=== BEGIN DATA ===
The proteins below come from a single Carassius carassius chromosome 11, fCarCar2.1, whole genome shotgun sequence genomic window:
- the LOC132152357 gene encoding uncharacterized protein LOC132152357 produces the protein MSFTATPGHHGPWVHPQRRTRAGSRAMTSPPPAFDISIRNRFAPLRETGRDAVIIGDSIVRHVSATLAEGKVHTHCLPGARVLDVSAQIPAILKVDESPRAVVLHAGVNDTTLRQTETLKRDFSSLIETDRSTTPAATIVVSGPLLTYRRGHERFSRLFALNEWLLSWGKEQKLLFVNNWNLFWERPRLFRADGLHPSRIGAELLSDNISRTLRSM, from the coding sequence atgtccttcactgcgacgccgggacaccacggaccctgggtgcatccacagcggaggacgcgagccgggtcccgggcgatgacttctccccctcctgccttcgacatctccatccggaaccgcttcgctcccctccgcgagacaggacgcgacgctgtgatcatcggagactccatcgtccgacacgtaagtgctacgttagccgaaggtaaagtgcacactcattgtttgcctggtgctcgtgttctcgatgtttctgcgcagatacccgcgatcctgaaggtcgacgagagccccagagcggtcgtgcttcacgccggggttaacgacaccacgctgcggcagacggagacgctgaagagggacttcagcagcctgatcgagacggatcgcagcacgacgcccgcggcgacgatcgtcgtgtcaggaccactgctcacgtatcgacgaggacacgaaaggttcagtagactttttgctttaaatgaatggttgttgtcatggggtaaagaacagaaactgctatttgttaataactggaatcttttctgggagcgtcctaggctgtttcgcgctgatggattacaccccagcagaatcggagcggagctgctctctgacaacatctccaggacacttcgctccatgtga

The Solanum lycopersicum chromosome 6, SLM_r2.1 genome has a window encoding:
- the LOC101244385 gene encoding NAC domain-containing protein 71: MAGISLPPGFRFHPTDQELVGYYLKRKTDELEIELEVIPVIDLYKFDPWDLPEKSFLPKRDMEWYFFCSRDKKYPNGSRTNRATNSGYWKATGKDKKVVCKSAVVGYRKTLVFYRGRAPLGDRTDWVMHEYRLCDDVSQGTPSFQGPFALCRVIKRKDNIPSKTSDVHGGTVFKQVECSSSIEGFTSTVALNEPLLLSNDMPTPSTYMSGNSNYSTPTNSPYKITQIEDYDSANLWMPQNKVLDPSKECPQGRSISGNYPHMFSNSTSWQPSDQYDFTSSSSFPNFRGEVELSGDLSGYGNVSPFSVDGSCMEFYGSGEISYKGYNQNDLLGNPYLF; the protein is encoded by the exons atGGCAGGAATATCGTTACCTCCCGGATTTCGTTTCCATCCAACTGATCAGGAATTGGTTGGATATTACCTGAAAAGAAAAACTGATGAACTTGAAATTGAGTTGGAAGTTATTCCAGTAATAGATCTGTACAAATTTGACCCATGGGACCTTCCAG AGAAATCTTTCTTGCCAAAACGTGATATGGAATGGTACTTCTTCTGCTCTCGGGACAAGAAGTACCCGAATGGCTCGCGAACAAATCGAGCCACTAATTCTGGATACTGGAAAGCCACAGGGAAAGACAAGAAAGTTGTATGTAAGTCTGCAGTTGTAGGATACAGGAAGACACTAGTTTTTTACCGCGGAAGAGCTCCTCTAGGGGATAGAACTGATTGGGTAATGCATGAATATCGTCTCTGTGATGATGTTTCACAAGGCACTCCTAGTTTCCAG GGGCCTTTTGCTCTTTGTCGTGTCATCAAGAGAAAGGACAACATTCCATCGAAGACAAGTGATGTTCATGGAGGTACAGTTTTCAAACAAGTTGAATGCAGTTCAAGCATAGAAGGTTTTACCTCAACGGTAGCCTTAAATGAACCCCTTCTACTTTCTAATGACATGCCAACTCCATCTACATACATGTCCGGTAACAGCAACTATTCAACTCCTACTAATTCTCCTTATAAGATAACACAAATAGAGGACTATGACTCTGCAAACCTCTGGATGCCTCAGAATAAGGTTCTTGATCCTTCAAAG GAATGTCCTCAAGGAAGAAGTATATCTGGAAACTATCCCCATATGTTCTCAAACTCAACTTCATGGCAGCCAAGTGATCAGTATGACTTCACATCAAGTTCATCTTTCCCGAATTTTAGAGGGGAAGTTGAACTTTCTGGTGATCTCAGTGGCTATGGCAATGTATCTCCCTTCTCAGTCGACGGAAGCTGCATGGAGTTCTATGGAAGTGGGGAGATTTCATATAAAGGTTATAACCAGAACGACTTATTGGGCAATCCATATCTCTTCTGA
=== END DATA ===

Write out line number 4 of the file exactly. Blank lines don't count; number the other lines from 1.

- the LOC101244385 gene encoding NAC domain-containing protein 71: MAGISLPPGFRFHPTDQELVGYYLKRKTDELEIELEVIPVIDLYKFDPWDLPEKSFLPKRDMEWYFFCSRDKKYPNGSRTNRATNSGYWKATGKDKKVVCKSAVVGYRKTLVFYRGRAPLGDRTDWVMHEYRLCDDVSQGTPSFQGPFALCRVIKRKDNIPSKTSDVHGGTVFKQVECSSSIEGFTSTVALNEPLLLSNDMPTPSTYMSGNSNYSTPTNSPYKITQIEDYDSANLWMPQNKVLDPSKECPQGRSISGNYPHMFSNSTSWQPSDQYDFTSSSSFPNFRGEVELSGDLSGYGNVSPFSVDGSCMEFYGSGEISYKGYNQNDLLGNPYLF; the protein is encoded by the exons atGGCAGGAATATCGTTACCTCCCGGATTTCGTTTCCATCCAACTGATCAGGAATTGGTTGGATATTACCTGAAAAGAAAAACTGATGAACTTGAAATTGAGTTGGAAGTTATTCCAGTAATAGATCTGTACAAATTTGACCCATGGGACCTTCCAG AGAAATCTTTCTTGCCAAAACGTGATATGGAATGGTACTTCTTCTGCTCTCGGGACAAGAAGTACCCGAATGGCTCGCGAACAAATCGAGCCACTAATTCTGGATACTGGAAAGCCACAGGGAAAGACAAGAAAGTTGTATGTAAGTCTGCAGTTGTAGGATACAGGAAGACACTAGTTTTTTACCGCGGAAGAGCTCCTCTAGGGGATAGAACTGATTGGGTAATGCATGAATATCGTCTCTGTGATGATGTTTCACAAGGCACTCCTAGTTTCCAG GGGCCTTTTGCTCTTTGTCGTGTCATCAAGAGAAAGGACAACATTCCATCGAAGACAAGTGATGTTCATGGAGGTACAGTTTTCAAACAAGTTGAATGCAGTTCAAGCATAGAAGGTTTTACCTCAACGGTAGCCTTAAATGAACCCCTTCTACTTTCTAATGACATGCCAACTCCATCTACATACATGTCCGGTAACAGCAACTATTCAACTCCTACTAATTCTCCTTATAAGATAACACAAATAGAGGACTATGACTCTGCAAACCTCTGGATGCCTCAGAATAAGGTTCTTGATCCTTCAAAG GAATGTCCTCAAGGAAGAAGTATATCTGGAAACTATCCCCATATGTTCTCAAACTCAACTTCATGGCAGCCAAGTGATCAGTATGACTTCACATCAAGTTCATCTTTCCCGAATTTTAGAGGGGAAGTTGAACTTTCTGGTGATCTCAGTGGCTATGGCAATGTATCTCCCTTCTCAGTCGACGGAAGCTGCATGGAGTTCTATGGAAGTGGGGAGATTTCATATAAAGGTTATAACCAGAACGACTTATTGGGCAATCCATATCTCTTCTGA